The Origins Centre in Johannesburg explores mankind's evolutionary journey and emergence in southern Africa, exploring the discovery of our ape-like ancestors in the Cradle of Humankind World Heritage site and the first rock art paintings of the San people. The museum employs cutting edge technology and artistic genius, telling the story of who we are today by showing who we were yesterday.

Did you know?

The scientific name for the human species is Homo sapiens. Modern humans are the subspecies Homo sapiens sapiens. The Latin name of the species translates to 'wise man'.

The world-class Origins Centre, located at the University of the Witwatersrand in Johannesburg, explores the evolution of human life and our journey towards modern man.

Under the motto 'We are who we are because of who we were', the Origins Centre uses cutting-edge technology combined with works by South Africa's foremost artists to depict the evolution of humans alongside the development of their creative abilities.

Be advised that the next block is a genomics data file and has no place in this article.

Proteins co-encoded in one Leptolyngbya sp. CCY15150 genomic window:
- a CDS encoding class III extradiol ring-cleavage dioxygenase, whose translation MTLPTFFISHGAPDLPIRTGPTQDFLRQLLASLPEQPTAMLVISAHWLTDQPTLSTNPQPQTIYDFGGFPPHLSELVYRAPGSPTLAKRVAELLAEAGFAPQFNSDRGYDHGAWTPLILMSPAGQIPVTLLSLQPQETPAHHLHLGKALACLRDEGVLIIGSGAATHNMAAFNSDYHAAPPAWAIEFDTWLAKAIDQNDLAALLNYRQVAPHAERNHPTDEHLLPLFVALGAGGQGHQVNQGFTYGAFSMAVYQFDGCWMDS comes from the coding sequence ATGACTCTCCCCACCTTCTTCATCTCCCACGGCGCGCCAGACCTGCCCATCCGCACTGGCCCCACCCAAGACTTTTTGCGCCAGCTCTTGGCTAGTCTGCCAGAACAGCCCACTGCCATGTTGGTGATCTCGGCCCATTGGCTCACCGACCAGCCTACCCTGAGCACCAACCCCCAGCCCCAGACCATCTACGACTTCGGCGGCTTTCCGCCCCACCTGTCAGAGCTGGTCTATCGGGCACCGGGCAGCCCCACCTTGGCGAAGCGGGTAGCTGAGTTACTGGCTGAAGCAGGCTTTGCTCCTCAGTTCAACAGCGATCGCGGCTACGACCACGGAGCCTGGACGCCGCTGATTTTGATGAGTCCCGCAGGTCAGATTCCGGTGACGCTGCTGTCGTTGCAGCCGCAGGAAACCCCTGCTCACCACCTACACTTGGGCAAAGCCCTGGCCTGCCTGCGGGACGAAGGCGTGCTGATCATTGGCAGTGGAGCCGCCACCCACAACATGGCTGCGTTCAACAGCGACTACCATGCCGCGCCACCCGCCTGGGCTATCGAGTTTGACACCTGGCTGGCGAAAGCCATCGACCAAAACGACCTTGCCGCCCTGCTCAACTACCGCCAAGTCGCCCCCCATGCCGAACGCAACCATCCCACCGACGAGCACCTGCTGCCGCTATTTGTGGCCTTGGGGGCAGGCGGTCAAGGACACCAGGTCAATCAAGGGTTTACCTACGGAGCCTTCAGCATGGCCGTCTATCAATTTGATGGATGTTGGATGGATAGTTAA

Conceptualised by a team of academics and designers from Wits University, the museum aims to provide visitors with a unique experience of Africa’s rich, complex heritage.

This first phase of the permanent exhibition concentrates on the hunter-gatherer San Bushmen, whose DNA is linked to the earliest Homo sapiens.

The Centre's extensive collection of rock art affords visitors the opportunity to view the earliest images made by humans, found in South Africa. There are exhibits of their early technology together with interactive displays describing the beginnings of culture through rock art, spirituality and dance.

The second phase of the permanent exhibition is a vast array of palaeoanthropological, archaeological and genetic materials charting the evolution of humankind. These include ancient tools, artefacts of spiritual significance to early humans and fossilised remains of some of man's early ancestors.

The average museum experience takes between 90 minutes and two hours, but for the enthusiast, there is an unsurpassed wealth of additional multi-media material detailing Africa’s past.

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